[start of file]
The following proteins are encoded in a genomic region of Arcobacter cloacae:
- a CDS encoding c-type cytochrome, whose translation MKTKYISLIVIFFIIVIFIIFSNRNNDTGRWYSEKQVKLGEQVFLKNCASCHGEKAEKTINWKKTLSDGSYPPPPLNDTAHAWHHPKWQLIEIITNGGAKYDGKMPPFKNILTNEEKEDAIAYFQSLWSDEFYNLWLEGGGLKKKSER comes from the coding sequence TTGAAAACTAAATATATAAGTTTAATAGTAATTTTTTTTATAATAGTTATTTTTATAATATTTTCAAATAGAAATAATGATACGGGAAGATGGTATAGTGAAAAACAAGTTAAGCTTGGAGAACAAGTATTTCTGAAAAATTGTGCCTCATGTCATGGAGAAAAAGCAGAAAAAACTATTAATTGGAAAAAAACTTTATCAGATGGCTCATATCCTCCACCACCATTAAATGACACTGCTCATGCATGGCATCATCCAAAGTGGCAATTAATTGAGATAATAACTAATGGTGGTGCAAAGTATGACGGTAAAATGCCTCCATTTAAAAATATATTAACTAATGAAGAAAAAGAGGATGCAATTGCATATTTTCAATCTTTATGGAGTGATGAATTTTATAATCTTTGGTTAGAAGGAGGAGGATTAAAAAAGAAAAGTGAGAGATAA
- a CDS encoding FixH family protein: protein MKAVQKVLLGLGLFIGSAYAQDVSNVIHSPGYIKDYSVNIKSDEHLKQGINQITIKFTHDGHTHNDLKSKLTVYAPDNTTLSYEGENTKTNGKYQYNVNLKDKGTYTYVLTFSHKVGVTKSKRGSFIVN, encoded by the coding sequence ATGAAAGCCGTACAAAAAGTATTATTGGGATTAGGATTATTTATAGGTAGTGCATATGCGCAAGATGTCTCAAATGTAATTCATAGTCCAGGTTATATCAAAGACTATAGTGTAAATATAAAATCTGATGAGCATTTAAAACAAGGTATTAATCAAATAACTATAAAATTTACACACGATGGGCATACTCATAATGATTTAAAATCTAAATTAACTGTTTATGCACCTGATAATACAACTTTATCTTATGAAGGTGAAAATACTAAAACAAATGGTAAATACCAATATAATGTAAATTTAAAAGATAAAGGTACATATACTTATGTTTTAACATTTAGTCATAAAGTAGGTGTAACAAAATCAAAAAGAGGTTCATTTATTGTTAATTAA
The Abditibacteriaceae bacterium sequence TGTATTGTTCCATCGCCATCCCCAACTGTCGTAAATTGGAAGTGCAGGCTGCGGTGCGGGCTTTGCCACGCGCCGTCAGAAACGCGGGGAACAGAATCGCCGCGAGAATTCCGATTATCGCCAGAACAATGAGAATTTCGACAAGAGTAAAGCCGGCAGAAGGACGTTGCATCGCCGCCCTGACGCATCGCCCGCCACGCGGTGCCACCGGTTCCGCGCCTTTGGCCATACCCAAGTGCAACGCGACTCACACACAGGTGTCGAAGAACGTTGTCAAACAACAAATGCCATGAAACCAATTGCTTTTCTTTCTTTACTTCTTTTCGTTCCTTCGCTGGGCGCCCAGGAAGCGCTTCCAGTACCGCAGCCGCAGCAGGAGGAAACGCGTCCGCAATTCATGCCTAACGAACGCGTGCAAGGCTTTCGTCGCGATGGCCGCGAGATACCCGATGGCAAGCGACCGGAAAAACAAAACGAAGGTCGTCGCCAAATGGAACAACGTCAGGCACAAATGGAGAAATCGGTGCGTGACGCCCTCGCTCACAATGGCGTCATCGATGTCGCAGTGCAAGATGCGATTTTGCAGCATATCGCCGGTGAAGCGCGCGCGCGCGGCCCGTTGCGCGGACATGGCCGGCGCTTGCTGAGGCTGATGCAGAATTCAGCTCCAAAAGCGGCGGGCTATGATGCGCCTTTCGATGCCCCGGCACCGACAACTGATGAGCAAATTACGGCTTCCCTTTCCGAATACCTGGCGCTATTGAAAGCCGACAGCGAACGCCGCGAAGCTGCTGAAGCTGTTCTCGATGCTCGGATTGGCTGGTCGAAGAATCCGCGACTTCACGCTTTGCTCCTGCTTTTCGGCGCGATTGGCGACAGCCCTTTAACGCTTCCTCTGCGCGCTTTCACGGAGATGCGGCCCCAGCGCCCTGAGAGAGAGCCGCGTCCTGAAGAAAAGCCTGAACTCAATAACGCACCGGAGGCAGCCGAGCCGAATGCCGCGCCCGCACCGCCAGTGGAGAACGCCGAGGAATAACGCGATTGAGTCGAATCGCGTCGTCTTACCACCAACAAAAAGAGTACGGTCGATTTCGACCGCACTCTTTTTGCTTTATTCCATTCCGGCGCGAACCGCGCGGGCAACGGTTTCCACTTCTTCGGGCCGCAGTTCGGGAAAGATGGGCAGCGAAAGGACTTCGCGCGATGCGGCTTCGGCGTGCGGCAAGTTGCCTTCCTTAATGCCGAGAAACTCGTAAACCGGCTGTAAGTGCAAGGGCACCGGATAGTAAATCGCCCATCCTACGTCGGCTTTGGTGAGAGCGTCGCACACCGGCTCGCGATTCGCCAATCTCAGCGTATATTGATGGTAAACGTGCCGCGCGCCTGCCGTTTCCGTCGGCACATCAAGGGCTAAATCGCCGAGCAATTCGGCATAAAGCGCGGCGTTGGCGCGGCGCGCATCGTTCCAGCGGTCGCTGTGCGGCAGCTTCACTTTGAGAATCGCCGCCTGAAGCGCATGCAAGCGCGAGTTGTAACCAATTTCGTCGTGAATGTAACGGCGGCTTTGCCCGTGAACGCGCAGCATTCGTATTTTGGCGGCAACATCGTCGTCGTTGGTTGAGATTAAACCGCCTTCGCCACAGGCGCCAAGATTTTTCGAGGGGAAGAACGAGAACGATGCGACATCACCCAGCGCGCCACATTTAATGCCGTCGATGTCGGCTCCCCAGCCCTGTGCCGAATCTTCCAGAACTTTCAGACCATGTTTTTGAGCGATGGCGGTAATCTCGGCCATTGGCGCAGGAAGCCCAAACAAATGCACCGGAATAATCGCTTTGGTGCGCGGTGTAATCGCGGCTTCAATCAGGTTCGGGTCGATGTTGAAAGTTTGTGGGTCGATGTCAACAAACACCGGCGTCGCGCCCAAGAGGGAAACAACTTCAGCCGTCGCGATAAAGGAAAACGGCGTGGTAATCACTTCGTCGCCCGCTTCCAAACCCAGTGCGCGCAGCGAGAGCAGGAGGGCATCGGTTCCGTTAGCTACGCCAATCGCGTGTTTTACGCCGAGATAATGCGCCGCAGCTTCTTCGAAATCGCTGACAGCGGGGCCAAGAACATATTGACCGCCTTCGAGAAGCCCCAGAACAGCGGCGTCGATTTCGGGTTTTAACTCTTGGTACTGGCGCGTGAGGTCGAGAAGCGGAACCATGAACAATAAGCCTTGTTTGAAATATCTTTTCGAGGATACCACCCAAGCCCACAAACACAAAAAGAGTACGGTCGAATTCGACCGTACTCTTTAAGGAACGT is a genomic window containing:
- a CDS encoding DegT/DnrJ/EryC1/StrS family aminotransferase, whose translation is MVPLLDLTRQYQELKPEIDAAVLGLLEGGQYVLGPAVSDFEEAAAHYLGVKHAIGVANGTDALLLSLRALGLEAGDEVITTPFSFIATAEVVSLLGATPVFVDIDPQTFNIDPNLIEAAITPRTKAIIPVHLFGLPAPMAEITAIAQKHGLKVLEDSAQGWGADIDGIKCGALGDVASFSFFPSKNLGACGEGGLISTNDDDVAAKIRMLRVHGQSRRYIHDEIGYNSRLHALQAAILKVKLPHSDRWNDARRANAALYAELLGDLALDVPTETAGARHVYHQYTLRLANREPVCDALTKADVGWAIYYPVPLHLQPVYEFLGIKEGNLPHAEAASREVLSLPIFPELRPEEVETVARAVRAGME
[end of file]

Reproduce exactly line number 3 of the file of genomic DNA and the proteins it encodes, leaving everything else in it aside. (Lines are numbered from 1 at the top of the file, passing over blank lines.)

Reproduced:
- a CDS encoding FixH family protein: protein MKAVQKVLLGLGLFIGSAYAQDVSNVIHSPGYIKDYSVNIKSDEHLKQGINQITIKFTHDGHTHNDLKSKLTVYAPDNTTLSYEGENTKTNGKYQYNVNLKDKGTYTYVLTFSHKVGVTKSKRGSFIVN, encoded by the coding sequence ATGAAAGCCGTACAAAAAGTATTATTGGGATTAGGATTATTTATAGGTAGTGCATATGCGCAAGATGTCTCAAATGTAATTCATAGTCCAGGTTATATCAAAGACTATAGTGTAAATATAAAATCTGATGAGCATTTAAAACAAGGTATTAATCAAATAACTATAAAATTTACACACGATGGGCATACTCATAATGATTTAAAATCTAAATTAACTGTTTATGCACCTGATAATACAACTTTATCTTATGAAGGTGAAAATACTAAAACAAATGGTAAATACCAATATAATGTAAATTTAAAAGATAAAGGTACATATACTTATGTTTTAACATTTAGTCATAAAGTAGGTGTAACAAAATCAAAAAGAGGTTCATTTATTGTTAATTAA